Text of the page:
Mighty Chevron is on a terror in the Permian Basin, as everyone now knows, unless you've been vacationing on the moon the past month. It announced its intent to acquire 589,000 acres of Delaware Basin acreage from Anadarko last week, along with some other goodies around the world, for a cool $50B, that also with a big 'ol "B." 
Anadarko's acreage block in Loving, Reeves and Ward counties was right in the middle of Chevron's 'hood. Wells cost more out there in the Delaware, there is no place to put associated gas and flaring can be seen all the way from Pluto. Chevron has the bucks to sort out the recycling of produced water for frac'ing and can probably even find a way to make it rain more in West Texas. Hopefully. Frac source water is going to be a big problem in the Delaware, soon. Drought is a comin.'
At year end 2018 Anadarko had 128,000 BOPD from 773 HZ wells in the Delaware on its 589,000 acre block (one well per 765 acres) and shaleprofile.com suggests most of those wells are on track to make 410K BO EUR. At $60 WTI Cushing, 25% RI burdens and $10MM well costs (with all leasehold expenses included), that's skinny economics.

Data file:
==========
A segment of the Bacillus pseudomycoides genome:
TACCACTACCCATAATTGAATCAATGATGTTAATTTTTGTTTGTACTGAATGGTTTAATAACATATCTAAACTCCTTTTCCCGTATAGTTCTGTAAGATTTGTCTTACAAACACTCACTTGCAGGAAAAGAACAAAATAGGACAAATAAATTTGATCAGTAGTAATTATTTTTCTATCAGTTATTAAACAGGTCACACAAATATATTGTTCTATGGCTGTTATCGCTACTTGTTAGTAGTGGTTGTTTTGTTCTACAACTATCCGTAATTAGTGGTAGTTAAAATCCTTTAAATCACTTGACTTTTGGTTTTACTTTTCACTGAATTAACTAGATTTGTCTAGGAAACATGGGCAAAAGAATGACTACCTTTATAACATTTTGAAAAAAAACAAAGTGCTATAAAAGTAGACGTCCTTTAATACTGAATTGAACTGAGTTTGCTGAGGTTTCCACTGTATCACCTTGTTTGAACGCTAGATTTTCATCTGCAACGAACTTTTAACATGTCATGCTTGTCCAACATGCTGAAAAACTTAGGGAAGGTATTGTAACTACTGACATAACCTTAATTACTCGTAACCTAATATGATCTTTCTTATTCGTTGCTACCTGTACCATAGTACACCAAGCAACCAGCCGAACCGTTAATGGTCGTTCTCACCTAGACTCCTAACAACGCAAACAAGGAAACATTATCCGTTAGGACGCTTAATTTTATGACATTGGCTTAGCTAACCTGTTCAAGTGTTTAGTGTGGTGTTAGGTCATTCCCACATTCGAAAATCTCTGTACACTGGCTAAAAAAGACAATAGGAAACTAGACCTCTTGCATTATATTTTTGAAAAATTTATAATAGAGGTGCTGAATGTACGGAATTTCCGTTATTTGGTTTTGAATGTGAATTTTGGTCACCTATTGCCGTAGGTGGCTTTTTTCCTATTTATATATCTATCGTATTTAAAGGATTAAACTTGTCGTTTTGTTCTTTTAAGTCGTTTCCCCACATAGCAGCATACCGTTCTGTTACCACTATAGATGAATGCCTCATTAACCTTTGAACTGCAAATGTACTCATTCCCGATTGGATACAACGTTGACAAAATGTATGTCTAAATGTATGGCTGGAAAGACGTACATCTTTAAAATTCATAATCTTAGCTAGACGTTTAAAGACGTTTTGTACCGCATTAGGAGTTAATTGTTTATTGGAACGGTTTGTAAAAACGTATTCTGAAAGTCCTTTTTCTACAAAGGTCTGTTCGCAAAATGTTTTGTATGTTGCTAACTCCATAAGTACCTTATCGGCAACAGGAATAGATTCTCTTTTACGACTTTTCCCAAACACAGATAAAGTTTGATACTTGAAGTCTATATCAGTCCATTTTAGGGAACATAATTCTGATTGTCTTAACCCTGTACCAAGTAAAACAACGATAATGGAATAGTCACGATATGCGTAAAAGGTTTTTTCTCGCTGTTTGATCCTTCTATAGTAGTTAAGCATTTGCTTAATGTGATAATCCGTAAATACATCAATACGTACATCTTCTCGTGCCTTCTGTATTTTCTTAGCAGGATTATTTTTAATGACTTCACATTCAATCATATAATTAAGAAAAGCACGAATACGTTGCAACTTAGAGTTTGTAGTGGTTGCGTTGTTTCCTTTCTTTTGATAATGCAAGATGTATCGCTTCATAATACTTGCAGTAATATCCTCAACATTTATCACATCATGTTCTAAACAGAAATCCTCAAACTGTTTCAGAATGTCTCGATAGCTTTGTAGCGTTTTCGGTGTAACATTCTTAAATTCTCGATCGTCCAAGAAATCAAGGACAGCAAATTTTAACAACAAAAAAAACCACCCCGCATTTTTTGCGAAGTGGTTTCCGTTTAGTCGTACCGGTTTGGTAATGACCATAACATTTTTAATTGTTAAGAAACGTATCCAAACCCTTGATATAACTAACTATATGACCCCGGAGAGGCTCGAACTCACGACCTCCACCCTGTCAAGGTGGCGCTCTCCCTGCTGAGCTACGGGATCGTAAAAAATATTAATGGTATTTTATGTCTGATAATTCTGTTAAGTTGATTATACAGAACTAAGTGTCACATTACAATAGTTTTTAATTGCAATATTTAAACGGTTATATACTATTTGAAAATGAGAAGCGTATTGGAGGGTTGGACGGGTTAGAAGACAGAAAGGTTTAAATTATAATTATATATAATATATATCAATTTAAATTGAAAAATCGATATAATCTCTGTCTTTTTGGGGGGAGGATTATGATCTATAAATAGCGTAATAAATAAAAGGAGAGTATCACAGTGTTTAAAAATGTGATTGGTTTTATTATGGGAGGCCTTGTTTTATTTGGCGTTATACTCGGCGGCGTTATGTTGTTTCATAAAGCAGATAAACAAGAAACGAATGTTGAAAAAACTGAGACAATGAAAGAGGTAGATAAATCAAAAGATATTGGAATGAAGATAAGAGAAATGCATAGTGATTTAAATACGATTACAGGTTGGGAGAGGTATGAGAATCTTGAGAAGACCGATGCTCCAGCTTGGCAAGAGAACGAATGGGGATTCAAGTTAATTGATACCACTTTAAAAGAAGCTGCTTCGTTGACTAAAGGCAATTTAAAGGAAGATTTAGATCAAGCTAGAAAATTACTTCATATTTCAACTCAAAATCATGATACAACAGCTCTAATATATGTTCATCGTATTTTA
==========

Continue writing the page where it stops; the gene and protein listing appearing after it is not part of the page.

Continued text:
A lot of ANALysts believe a large part of this Anadarko buy is focused on the development potential in the Permian Basin, but I don't know. I hope for Chevron sake its got a better plan. Elsewhere in the Delaware Basin CVX has over 1.4MM acres of really high net revenue leases and fee simple land that make it's well economics a lot better than any other operator working in the Permian Basin. If this Anadarko stuff had 25% royalty burdens, I can't say I understand its allure. Hopefully, in the end, CVX won't get a bucket of cold water thrown on it and change its mind.